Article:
In the wake of sexual harassment scandals that dominated news headlines in the latter part of 2017, gender-based violence and discrimination have become a hot topic—and it doesn’t seem like it’s going to stop soon. Women (and some men) around the world are coming together to speak out against abuse (or lend support to those afraid to), whether it’s physical, sexual, emotional or online. And they’re doing so with hashtags.
In the age of internet activism, where hashtags can operate as a call-to-arms, create a sense of community and become a symbol of identity, how does one simple word (or string of words) empower women around the world?
Your latest works, The Immortal Sole (M1 Singapore Fringe Festival) and Leda and The Rage (The Studios), come at a time where women’s rights are once again in the foreground. How do they respond to issues surrounding violence against women and gender inequality?
The UN makes it very clear when it states, “the roots of violence against women lie in historically unequal power relations between men and women, and persistent discrimination against women”. I believe the stories we tell, how we tell them, and from whose perspective, influences our view of the world. In both The Immortal Sole and Leda and The Rage, I have chosen to unpack renowned mythological stories written by men—whose female protagonists experience a traumatic event—through a contemporary lens.
The Immortal Sole reimagines Hans Christian Andersen’s fairytale The Little Mermaid. Through its retelling, audiences can see how far we have come in terms of balancing gender inequality, as well as question the appropriateness of this material as an example of imitation and role-playing by young girls (and boys).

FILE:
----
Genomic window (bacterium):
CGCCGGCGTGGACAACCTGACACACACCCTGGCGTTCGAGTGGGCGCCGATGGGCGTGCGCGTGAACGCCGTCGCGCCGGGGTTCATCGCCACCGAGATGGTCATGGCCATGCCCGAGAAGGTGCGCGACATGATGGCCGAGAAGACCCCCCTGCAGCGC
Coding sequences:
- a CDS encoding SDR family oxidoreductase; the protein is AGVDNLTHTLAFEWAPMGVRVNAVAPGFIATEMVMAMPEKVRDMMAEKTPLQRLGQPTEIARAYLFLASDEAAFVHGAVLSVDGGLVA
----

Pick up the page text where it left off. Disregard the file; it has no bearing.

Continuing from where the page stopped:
Leda and The Rage seeks to investigate the enduring ramifications of gender-based violence through a personal lens. It makes reference to the exploration of trauma by famous artists through film, art, literature, and theatre, as well as explores the symptoms of, and inroads to healing PTSD.
I believe these shows add to the feminist discourse—they need to—especially when it is estimated by the UN that, “worldwide, one in five women will become a victim of rape or attempted rape in her lifetime”.
Do you consider yourself a feminist? What does feminism mean to you and what does it mean to be empowered?
I do consider myself a feminist, leaning more towards the second wave of feminism (1960s–1990s). I believe in the original enduring feminist maxim of equality for all. To be clear, that is not to say that I call into question that the third (1990s–2012) and fourth wave (2012–present) did not continue to uphold what the first wave feminists were fighting for.
Education is empowering; curiosity and questioning leads to power. I am interested in questioning why women own less than 20% of the world’s land (in developing nations, it’s as low as 10%). I’m curious why approximately 87% of married college-educated women still take their husbands’ names. Why is it that women aged 15–44 are more at risk of rape and domestic violence than cancer, motor accidents, war and malaria?
Asking why, having the freedom to ask questions, and having access to tools in order to seek answers to these questions in spite of the status quo is empowering, but it is only the first step. We need all of the population (not just 49.6% of females) as well as policy makers to go ahead together.
Read the complete interview with Edith Podesta on the Esplanade Singapore website.
ArtsEquator Radar features articles and posts drawn from local and regional websites and publications – aggregated content from outside sources, so we are exposed to a multitude of voices in the region.